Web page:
2022-06-03
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So nice to have Grandma back to her old self. She has struggled with xannies for as long as I can remember. The staff were so attentive and met her where she was, not where they wanted her to be. Thank you Coastal Detox!
Tara Payne
Tara Payne
2022-05-20
Verified
I struggled with alcohol addiction for most of my life. After many tries nothing worked.It was my 43rd birthday and I wasn't gonna see 44 if I didn't get help. I called around and found Coastal. So glad I did. I am so grateful for EVERYONE there. This beautiful facility is not just a detox. They actually have programs to help you learn to live a sober life and enjoy being yourself again! Entire staff is awesome! (Ms Diana ❤️ and Mrs Karen ❤️)They really understand how your feeling as most are in recovery also. If your looking for some help please give them a call. I give them 10+stars. Five months sober now!!! Thank you Coastal!!!
Bob Hawkins
Bob Hawkins
2022-05-04
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The entire staff of Coastal is great, the therapists, the nurses, the techs, everyone. It’s a great environment to begin your recovery in. As an added perk, the food is some of the best you’ll ever have thanks to the chefs.
Tony Givens
Tony Givens
2022-05-04
Verified
My experience at coastal detox was very good, the staff there is terrific. They helped me get through the process of detox in a safe and professional manor.
Jodi Silverman Goldberg
Jodi Silverman Goldberg
2022-03-21
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It been almost a year!! Thank y’all
Matthew Mcnulty
Matthew Mcnulty
2022-03-07
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This is the top tier Rehab/Detox center in Southeast FL. I’ve heard nothing but good things about them. Their attention to detail is impressive. They specialize in treating alcohol abuse among several other conditions. If you or a loved one are looking for a blueprint on how to sober up…Coastal Detox will lead you there.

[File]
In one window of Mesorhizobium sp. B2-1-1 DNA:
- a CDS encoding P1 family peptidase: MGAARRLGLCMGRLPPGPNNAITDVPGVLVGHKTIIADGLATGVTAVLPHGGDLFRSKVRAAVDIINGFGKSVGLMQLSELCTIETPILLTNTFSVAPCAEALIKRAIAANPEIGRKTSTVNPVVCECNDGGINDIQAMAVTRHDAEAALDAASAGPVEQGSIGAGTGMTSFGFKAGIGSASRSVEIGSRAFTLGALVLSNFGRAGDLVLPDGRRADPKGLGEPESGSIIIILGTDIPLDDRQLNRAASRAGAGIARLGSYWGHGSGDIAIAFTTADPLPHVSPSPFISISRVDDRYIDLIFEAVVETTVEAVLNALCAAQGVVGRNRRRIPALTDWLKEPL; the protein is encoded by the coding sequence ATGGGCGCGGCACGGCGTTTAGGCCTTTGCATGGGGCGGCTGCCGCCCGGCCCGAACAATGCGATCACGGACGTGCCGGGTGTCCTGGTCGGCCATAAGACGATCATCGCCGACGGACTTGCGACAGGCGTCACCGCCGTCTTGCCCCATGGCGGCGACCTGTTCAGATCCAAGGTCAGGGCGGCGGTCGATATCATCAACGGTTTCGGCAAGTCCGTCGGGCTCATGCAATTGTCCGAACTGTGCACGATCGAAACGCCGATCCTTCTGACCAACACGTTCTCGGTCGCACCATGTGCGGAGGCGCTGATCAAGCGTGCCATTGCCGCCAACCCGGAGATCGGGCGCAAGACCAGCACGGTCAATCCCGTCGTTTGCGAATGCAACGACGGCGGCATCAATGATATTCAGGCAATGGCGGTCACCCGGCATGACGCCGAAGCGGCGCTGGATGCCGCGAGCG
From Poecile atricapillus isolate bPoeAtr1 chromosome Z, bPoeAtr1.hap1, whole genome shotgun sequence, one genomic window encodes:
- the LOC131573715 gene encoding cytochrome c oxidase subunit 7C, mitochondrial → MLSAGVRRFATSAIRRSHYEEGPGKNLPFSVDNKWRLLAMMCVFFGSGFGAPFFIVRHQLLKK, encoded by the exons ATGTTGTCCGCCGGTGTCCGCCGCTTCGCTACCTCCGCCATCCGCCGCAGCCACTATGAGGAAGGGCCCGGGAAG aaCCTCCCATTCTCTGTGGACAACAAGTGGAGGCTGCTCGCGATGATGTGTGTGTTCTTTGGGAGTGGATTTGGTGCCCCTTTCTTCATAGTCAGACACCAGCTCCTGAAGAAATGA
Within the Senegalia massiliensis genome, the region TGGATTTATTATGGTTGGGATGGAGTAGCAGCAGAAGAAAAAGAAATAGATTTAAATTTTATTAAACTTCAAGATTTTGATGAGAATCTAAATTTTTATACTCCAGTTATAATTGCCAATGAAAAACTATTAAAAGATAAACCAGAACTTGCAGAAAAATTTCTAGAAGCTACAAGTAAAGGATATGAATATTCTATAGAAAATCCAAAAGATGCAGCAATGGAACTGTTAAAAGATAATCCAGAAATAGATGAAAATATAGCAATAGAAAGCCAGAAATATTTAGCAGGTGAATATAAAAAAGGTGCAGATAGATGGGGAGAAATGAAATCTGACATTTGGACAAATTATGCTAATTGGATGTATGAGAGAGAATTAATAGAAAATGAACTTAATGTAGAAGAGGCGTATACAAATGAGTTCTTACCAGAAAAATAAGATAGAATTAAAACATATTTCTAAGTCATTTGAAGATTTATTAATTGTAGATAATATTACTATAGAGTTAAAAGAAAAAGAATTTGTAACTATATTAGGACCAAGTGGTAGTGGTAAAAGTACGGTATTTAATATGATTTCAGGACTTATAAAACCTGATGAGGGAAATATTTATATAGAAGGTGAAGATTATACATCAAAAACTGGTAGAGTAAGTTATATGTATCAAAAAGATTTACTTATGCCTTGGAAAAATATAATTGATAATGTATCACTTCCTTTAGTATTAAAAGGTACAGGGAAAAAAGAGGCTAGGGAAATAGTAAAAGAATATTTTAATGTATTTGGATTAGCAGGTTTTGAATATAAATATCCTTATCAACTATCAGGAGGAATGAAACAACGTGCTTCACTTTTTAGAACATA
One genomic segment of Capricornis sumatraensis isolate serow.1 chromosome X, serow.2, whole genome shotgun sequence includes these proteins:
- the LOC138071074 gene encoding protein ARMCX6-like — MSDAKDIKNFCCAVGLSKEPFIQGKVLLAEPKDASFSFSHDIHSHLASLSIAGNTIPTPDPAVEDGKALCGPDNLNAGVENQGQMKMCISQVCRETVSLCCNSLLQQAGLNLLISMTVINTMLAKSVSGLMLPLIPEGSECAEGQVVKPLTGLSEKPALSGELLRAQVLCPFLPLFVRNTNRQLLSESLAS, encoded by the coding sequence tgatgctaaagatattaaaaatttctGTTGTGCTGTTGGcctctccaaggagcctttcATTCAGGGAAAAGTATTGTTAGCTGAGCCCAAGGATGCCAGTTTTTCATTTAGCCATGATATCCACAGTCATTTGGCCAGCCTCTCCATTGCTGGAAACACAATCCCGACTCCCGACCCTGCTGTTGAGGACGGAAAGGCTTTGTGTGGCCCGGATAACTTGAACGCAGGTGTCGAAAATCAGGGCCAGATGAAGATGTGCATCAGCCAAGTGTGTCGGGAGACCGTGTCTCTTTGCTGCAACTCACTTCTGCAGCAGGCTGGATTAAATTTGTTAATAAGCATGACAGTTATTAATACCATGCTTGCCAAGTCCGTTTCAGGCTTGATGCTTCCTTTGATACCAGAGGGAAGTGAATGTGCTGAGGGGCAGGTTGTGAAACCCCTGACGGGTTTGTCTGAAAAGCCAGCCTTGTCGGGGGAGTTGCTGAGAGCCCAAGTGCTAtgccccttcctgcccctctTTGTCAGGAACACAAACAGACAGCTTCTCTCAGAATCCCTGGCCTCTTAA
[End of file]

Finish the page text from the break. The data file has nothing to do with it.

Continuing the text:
Mary Katz
Mary Katz
2022-02-26
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My experience with Coastal has been one of empathy, kindness and family. From Admissions to Nurses to techs I have never felt so cared for. Food and drink 24/7. Coastal is a place I went twice. First time 14 days next 6days later for another 11. At 59 and umpteen detoxes Coastal by far is Heaven Sent! As a Nutritionist and Trainer, I'm so happy to be back....the Mary ,who was lost:)
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vicky ehr
2022-01-29
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Great place . Helped me so much I am a 64 year old woman and this place got me sober with dignity and kindness. I highly recommend it plus the food is incredible. Rooms are really well laid out. 2 guys to a room . Each bed has its own t.v with head sets so you dont bother your roomate. Take an extra pillow and comfort blanket from home. At least 3 pairs of pj’ s sock and shoes and comfortable clothing fit. You do your own laundry there. I will send you the link to look at. After thinking all morning this is hands down the place for you. Lots of young people and fantastic therapists. For my wonderful son who suffers. From addiction the way I do.